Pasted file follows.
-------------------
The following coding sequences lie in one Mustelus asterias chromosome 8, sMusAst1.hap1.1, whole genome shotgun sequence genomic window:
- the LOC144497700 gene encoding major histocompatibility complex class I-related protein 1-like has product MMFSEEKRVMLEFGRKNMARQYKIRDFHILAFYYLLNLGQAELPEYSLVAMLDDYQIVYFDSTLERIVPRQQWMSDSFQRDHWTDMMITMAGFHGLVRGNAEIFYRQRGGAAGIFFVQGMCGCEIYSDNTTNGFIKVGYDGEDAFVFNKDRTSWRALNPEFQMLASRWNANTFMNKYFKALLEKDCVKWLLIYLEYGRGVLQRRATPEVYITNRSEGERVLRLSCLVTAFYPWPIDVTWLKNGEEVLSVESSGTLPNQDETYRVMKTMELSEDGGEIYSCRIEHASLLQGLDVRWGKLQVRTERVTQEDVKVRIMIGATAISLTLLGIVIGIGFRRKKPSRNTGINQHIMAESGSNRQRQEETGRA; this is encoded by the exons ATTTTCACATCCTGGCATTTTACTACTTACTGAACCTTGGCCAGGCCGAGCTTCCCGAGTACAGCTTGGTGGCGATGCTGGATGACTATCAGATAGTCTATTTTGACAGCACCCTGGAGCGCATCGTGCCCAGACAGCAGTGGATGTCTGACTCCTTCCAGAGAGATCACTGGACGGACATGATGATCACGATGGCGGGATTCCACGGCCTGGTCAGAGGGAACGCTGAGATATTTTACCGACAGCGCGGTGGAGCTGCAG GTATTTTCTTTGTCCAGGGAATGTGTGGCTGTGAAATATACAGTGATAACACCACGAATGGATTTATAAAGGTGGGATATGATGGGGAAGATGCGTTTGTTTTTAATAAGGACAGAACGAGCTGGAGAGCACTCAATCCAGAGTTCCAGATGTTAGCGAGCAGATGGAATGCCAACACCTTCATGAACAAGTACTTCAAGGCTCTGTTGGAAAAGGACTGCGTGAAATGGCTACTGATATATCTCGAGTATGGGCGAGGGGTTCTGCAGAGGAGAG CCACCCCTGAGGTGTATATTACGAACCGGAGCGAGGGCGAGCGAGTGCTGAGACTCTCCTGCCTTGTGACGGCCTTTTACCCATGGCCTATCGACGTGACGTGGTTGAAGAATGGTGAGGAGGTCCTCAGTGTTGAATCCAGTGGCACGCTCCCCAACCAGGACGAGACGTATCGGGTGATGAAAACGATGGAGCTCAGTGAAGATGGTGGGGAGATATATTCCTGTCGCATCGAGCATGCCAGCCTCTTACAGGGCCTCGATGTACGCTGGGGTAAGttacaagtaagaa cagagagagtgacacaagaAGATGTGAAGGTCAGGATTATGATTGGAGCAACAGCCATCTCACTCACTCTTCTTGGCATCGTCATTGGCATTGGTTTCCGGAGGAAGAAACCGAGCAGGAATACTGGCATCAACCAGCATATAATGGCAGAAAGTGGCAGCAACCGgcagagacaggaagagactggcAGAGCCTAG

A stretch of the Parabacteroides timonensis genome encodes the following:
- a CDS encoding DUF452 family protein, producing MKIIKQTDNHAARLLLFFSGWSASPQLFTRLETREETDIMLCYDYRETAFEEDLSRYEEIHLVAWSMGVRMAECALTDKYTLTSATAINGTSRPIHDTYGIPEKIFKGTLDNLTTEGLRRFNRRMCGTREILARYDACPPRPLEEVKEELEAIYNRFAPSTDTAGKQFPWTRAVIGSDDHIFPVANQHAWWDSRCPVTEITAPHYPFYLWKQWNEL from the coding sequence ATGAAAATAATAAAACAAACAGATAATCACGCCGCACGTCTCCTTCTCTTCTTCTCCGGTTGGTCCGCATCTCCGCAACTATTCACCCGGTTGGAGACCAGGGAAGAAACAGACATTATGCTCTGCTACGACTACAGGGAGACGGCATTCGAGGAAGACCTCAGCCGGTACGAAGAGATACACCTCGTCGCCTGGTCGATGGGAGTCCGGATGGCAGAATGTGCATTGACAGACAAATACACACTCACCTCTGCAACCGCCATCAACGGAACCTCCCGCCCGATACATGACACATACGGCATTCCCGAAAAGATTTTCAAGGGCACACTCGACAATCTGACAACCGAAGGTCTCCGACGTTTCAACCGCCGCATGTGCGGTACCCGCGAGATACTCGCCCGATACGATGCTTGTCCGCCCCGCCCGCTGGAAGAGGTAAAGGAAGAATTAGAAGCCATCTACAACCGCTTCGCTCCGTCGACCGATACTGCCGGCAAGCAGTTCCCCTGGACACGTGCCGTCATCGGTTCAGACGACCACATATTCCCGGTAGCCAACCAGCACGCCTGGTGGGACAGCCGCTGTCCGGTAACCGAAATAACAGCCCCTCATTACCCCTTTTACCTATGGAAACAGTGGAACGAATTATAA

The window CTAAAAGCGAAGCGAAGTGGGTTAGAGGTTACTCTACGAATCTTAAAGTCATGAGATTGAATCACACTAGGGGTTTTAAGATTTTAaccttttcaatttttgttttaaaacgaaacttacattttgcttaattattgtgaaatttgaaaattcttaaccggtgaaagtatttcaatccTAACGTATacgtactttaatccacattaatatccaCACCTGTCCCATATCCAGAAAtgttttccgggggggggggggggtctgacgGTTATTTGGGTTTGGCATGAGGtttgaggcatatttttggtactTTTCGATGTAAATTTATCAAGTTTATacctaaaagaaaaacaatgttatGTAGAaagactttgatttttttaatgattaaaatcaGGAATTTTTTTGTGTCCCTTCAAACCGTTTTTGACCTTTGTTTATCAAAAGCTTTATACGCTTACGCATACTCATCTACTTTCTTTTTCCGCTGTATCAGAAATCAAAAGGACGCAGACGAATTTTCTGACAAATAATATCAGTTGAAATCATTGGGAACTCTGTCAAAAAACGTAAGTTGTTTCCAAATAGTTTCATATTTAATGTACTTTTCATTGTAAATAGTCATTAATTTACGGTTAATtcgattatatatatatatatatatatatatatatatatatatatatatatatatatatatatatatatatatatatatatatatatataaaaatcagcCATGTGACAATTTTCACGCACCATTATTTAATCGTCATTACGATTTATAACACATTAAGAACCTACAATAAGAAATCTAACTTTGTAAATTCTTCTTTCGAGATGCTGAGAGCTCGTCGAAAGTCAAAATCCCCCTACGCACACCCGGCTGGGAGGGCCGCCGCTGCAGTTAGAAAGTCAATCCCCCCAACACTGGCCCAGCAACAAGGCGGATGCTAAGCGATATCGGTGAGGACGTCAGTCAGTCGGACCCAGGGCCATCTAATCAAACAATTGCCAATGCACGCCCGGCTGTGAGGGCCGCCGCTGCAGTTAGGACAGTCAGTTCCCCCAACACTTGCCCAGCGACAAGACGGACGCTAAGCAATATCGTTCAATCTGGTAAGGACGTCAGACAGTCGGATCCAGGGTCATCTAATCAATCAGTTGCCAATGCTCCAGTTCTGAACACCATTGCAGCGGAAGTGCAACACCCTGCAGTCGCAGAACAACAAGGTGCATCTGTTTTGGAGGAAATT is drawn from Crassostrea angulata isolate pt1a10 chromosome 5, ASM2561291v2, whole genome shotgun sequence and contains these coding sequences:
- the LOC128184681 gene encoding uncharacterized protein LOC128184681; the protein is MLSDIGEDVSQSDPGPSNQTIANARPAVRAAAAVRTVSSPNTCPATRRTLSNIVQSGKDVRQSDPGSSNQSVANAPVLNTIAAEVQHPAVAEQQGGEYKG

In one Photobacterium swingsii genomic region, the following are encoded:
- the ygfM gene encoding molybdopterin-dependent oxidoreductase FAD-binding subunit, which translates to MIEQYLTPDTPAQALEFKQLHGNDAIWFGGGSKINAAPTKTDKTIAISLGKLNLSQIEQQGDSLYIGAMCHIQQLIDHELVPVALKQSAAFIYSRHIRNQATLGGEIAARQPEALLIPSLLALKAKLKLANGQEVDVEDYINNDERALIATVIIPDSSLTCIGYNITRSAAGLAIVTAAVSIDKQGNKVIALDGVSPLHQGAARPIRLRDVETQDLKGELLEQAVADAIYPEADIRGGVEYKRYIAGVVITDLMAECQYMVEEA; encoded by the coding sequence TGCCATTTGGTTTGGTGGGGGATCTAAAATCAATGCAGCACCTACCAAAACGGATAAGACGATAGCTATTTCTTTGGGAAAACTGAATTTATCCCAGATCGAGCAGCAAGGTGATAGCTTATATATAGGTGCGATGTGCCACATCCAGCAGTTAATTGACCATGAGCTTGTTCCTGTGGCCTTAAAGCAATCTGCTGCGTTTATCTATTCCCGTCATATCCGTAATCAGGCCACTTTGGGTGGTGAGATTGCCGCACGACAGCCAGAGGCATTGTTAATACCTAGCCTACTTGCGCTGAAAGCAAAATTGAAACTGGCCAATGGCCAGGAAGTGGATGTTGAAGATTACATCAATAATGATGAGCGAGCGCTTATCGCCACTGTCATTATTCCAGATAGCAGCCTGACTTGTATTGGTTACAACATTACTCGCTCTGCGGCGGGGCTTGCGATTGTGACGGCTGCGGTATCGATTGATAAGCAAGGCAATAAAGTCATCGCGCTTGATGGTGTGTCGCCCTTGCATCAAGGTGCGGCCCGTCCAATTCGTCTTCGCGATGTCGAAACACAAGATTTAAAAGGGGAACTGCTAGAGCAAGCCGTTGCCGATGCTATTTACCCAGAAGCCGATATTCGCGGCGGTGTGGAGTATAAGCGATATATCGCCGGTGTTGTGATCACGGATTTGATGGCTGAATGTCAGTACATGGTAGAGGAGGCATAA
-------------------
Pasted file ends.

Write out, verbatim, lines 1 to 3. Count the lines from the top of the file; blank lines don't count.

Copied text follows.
The following coding sequences lie in one Mustelus asterias chromosome 8, sMusAst1.hap1.1, whole genome shotgun sequence genomic window:
- the LOC144497700 gene encoding major histocompatibility complex class I-related protein 1-like has product MMFSEEKRVMLEFGRKNMARQYKIRDFHILAFYYLLNLGQAELPEYSLVAMLDDYQIVYFDSTLERIVPRQQWMSDSFQRDHWTDMMITMAGFHGLVRGNAEIFYRQRGGAAGIFFVQGMCGCEIYSDNTTNGFIKVGYDGEDAFVFNKDRTSWRALNPEFQMLASRWNANTFMNKYFKALLEKDCVKWLLIYLEYGRGVLQRRATPEVYITNRSEGERVLRLSCLVTAFYPWPIDVTWLKNGEEVLSVESSGTLPNQDETYRVMKTMELSEDGGEIYSCRIEHASLLQGLDVRWGKLQVRTERVTQEDVKVRIMIGATAISLTLLGIVIGIGFRRKKPSRNTGINQHIMAESGSNRQRQEETGRA; this is encoded by the exons ATTTTCACATCCTGGCATTTTACTACTTACTGAACCTTGGCCAGGCCGAGCTTCCCGAGTACAGCTTGGTGGCGATGCTGGATGACTATCAGATAGTCTATTTTGACAGCACCCTGGAGCGCATCGTGCCCAGACAGCAGTGGATGTCTGACTCCTTCCAGAGAGATCACTGGACGGACATGATGATCACGATGGCGGGATTCCACGGCCTGGTCAGAGGGAACGCTGAGATATTTTACCGACAGCGCGGTGGAGCTGCAG GTATTTTCTTTGTCCAGGGAATGTGTGGCTGTGAAATATACAGTGATAACACCACGAATGGATTTATAAAGGTGGGATATGATGGGGAAGATGCGTTTGTTTTTAATAAGGACAGAACGAGCTGGAGAGCACTCAATCCAGAGTTCCAGATGTTAGCGAGCAGATGGAATGCCAACACCTTCATGAACAAGTACTTCAAGGCTCTGTTGGAAAAGGACTGCGTGAAATGGCTACTGATATATCTCGAGTATGGGCGAGGGGTTCTGCAGAGGAGAG CCACCCCTGAGGTGTATATTACGAACCGGAGCGAGGGCGAGCGAGTGCTGAGACTCTCCTGCCTTGTGACGGCCTTTTACCCATGGCCTATCGACGTGACGTGGTTGAAGAATGGTGAGGAGGTCCTCAGTGTTGAATCCAGTGGCACGCTCCCCAACCAGGACGAGACGTATCGGGTGATGAAAACGATGGAGCTCAGTGAAGATGGTGGGGAGATATATTCCTGTCGCATCGAGCATGCCAGCCTCTTACAGGGCCTCGATGTACGCTGGGGTAAGttacaagtaagaa cagagagagtgacacaagaAGATGTGAAGGTCAGGATTATGATTGGAGCAACAGCCATCTCACTCACTCTTCTTGGCATCGTCATTGGCATTGGTTTCCGGAGGAAGAAACCGAGCAGGAATACTGGCATCAACCAGCATATAATGGCAGAAAGTGGCAGCAACCGgcagagacaggaagagactggcAGAGCCTAG

A stretch of the Parabacteroides timonensis genome encodes the following: